During the lockdown in many areas of the country, households were suddenly faced with finding activities to do with the family or occupy time while activities out of the home came to a halt. While some new skills may be short lived, some new habits emerged: households have increased their cooking activity and cultivated new bread making skills, while others embarked on more ambitious home improvements and upgrades that had previously been ignored.
Still others looked for a creative way out of the COVID-19 doldrums by engaging in craft making, either picking up on skills they already had or learning a new skill. Activities like mask making, sewing, journaling, and knitting suddenly found a wider audience.
This trend continued into the summer as camps did not open or opened for limited periods, families continued to look to arts and crafts activities to fill time.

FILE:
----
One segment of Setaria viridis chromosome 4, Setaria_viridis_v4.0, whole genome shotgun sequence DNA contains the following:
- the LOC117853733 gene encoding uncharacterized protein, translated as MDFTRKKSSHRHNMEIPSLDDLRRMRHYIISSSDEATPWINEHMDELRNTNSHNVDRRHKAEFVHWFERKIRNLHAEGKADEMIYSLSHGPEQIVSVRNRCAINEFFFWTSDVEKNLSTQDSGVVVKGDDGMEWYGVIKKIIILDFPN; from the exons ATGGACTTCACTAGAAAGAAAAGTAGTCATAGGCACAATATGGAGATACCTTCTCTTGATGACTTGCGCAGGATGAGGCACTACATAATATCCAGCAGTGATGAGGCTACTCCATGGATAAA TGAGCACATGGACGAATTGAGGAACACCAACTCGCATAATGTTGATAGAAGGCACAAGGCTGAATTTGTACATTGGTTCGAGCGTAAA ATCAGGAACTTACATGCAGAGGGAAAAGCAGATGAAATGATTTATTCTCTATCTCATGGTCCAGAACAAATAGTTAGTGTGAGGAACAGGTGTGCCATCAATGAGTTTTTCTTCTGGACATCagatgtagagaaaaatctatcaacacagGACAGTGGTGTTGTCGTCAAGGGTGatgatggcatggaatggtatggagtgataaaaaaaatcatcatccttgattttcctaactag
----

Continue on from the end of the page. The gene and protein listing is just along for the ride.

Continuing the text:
As a result, demand at stores carrying crafts has grown tremendously year-over-year. Envestnet | Yodlee’s COVID-19 Income and Spending Trends has shown that spend at merchants that provide products for craft activities has been up high double digits this year, even when the summer weather kicked in. Demand continued with back-to-school purchases (as parents were responsible for more at-home school supplies) which helped to bolster purchases into the Fall.
According to an article in Forbes, the Association for Creative Industries, estimated the market at $36 billion. For the casual home crafters, supplies are sold at a variety of retail outlets, specialty craft stores, national crafting chains, mass market discount stores, dollar stores, and a myriad of other local hardware and drug stores. While companies are unwilling to provide guidance into the holiday season, the fact that local holiday crafting events are going virtual indicates that the season could still turn out to be a jolly one for the industry.